Climate change beliefs more influenced by long-term temperature fluctuations
In spite of the broad scientific consensus about its existence, global warming remains a contentious public policy issue. Yet it's also an issue that requires a public consensus to support policies that might curb or counteract it.
According to research from a University of Illinois expert in environmental and behavioral economics, the task of educating the public about climate change might be made easier or more difficult depending on their perception of short-term versus long-term temperature changes.
A paper by Tatyana Deryugina, a professor of finance in the College of Business, finds that longer-run local temperature fluctuations – abnormally warm or cold temperatures that last from one month up to a year – are significant predictors of beliefs about the occurrence of global warming. On the other hand, short-run temperature fluctuations – from a day up to two weeks – have no effect on those beliefs.
The finding is significant because it might help to explain how people form and update beliefs about climate change, Deryugina said.
"Although the time for mitigation is running out, both the U.S. and the international community have failed to produce a comprehensive binding agreement to combat climate change," she said. "There are many possible reasons for this, but the lack of public pressure may be an important contributing factor. That's why it's essential to understand how individual beliefs about climate change are formed and what causes them to evolve."
Using a multiyear survey, Deryugina tested whether local temperature abnormalities influenced how individuals formed conclusions about the occurrence of global warming.
"The main point is that people use their local weather to update their beliefs about climate change," she said. "That finding isn't new – other papers have found similar things. However, those papers focused on short-term abnormalities of one day to one week, which, in my data, doesn't seem to matter as much as longer-run abnormalities, on the order of two months or more."
One way to interpret the results is that people aren't going to feel a sense of urgency until climate change is well underway, Deryugina said.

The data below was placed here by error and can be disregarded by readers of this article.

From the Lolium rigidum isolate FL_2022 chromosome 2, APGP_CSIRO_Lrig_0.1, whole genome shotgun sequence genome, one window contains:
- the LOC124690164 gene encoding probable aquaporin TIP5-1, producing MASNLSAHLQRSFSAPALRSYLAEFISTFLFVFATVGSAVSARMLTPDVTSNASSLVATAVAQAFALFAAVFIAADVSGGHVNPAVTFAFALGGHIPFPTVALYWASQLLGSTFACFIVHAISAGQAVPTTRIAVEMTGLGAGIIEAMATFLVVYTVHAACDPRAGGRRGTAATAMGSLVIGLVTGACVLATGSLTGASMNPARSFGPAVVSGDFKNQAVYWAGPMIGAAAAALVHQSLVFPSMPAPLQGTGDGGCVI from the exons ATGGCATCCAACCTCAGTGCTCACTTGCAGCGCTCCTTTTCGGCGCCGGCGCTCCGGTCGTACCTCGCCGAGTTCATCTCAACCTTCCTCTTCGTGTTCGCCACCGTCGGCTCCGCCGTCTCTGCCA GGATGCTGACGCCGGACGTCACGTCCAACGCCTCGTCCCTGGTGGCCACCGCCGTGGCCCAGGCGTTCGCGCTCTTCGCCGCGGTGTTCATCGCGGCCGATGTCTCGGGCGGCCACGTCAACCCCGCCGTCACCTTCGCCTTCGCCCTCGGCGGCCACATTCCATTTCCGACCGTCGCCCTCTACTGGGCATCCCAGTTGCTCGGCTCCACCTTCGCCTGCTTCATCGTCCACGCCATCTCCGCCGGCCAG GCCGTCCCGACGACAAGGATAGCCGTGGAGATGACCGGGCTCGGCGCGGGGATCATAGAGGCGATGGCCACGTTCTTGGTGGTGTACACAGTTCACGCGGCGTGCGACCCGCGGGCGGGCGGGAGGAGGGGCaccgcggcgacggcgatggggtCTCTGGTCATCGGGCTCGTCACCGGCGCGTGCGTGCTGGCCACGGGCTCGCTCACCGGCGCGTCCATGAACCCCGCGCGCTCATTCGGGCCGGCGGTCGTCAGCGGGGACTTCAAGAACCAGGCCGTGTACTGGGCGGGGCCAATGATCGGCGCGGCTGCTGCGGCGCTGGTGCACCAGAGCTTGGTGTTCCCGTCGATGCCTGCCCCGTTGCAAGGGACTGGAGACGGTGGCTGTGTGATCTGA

"If people judge the occurrence of climate change by whether it's hot or cold now, we're going to have to suffer quite a bit before any mitigation policy we implement actually has an effect," she said. "So even if the international community eventually gets something done, it might be too little, too late, since some greenhouse gases remain in the atmosphere for decades or longer.
"This means any policy we implement now is going to have a delayed effect, which, in turn, means that we need to be forward-looking in implementing it," she said.
Although the research doesn't indicate what weight people give to national or global temperatures, Deryugina said it doesn't rule out the possibility that individuals "observe weather everywhere but irrationally give greater weight to local weather."
"People give extra weight to local temperatures, but how much extra is hard to say," she said.
It's also possible that the effects of temperatures are indirect.
"The exact pathway through which the effects of temperature work is difficult to determine," Deryugina said. "For example, more extreme temperatures could lead to more discussion of global warming in local media and more exposure to other evidence about global warming, such as reports from the Intergovernmental Panel on Climate Change."
People also tend to forget events like heat waves, "which seem to make no difference in their beliefs about climate change," Deryugina said.
"All the surveys I use were done in March, so all heat waves would have happened 8 to 11 months before the survey," she said. "Although temperature fluctuations from this long ago do affect beliefs, heat waves have, surprisingly, no effect."
The study was published in the journal Climatic Change.